In other words, this is a character issue: are you big enough to do the right thing even if it doesn't benefit you, and even though you bear the cost in blood and treasure? Would you turn away from Kitty Genovese, or would you step in to stop the attack? Would you overthrow a tyrant who is murdering his people, or let him go on as long as he hands out oil concessions to Total-Fina-Elf? The problem with throwing away morality as a cause of action is that you also have to throw out with it your humanity and empathy: to rid yourself of moral indignation requires becoming sociopathic (France) or opportunistic (the Democrats since at least 1972, and likely since 1964).
In Iraq, the moral reasons for toppling Saddam Hussein were tied to his oppression and tyranny at home, and his repeated invasions of neighboring countries. When people claim that no defensible case was made for war, they generally mean no moral case was made for war. Of course, that's not true: the President did make such a case. The fact that the press by and large ignored it for the easier-to-cover WMD allegations and legalisms does not remove the case. The problem we as a nation have to face is that a large part of our polity no longer believes in the possibility of a moral case for war. Without that, the entire idea of America is in some jeopardy.
The final just reason for undertaking an offensive war is self-preservation. If you know or strongly suspect that someone who has pledged to destroy you is in fact acquiring the means to do so, you can justifiably act to stop them. Self-defense does not require you to absorb the blow first. If you are not prepared to take aggressive action in your own defense, you will eventually be destroyed unless some benevolent outside power chooses to protect you. There is no power to protect the US in international affairs; the UN (frequently nominated for the role) is a debating society, not a reliable means of stopping unjust wars. Self-defense basically comes down to cause: do you have a reasonable cause to attack another nation, on the grounds that failing to do so will result in being attacked yourself?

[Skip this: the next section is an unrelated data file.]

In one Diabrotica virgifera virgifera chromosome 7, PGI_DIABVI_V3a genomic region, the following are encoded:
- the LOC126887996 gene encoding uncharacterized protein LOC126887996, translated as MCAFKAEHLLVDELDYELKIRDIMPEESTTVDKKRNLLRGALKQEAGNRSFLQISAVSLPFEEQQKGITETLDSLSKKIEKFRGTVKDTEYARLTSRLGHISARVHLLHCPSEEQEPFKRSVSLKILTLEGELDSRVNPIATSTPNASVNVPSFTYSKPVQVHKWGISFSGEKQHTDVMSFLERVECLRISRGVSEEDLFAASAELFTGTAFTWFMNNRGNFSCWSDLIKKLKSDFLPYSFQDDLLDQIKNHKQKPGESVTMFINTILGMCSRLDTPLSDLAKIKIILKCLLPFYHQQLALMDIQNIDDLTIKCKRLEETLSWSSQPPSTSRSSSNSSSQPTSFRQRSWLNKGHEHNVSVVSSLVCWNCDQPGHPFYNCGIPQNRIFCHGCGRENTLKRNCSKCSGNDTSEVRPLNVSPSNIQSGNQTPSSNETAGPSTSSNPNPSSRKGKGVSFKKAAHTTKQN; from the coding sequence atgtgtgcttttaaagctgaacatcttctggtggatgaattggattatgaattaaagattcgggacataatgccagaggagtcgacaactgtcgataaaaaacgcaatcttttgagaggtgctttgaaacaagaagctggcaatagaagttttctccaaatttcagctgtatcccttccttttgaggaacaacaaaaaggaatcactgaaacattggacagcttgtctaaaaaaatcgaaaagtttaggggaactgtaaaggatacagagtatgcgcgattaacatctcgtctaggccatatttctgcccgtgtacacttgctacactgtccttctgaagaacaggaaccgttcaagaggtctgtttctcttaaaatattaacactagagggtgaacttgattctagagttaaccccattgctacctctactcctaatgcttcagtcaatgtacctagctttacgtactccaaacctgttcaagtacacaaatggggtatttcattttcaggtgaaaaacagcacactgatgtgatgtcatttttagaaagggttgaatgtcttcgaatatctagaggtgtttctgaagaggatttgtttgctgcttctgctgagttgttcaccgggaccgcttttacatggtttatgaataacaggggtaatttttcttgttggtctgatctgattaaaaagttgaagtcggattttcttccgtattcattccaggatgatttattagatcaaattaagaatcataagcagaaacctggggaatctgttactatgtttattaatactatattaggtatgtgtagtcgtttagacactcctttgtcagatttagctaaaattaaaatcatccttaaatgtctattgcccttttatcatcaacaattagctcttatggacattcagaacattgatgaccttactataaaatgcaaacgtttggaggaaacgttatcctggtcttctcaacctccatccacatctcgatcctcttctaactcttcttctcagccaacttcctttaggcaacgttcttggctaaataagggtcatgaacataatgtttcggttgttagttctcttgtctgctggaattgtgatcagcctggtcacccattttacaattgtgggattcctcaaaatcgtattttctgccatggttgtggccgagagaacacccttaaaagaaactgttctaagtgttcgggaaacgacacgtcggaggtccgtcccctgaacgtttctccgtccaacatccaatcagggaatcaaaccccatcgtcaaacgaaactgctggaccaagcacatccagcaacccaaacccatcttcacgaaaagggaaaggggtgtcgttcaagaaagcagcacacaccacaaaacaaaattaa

For example, in 1967 the Israelis, who had been fighting a low-level war of cross-border artillery duels with their neighbors for years, became aware that those neighbors intended to attack Israel. Rather than absorb the blow, Israel acted first, and in six days destroyed the armed forces of all of its neighbors, absorbed some of their territory, and in the process set up the current template for the Middle East.
This was the least-made case for Iraq (see above about WMDs being a legal justification, not a self-defense justification), but also the most important. When it was made, it was usually in the context of "draining the swamp". In essence, because we had a legal and moral justification for taking out Iraq, and because we had forces available to do so, we were able to achieve a long-term defense against Islamist terrorism: provide Arab Muslims with an alternative to their generally-miserable lot in life, by creating a culture of dynamism, representative self-government, prosperity and hope where before were stagnation, tyranny, destitution and despair.
This is a long-term project, decades-long most likely, and it will be far from easy to ensure. Yet it is necessary, if we are to eliminate jihadis as a viable political and terrorist force. Iraq is an example, but other tyrannies will need to be brought down for the same reason (notably, Iran, Syria and Saudi Arabia). Those will also be long-term projects.
Sullivan would be a lot more credible if he considered such factors as more important than marginal issues.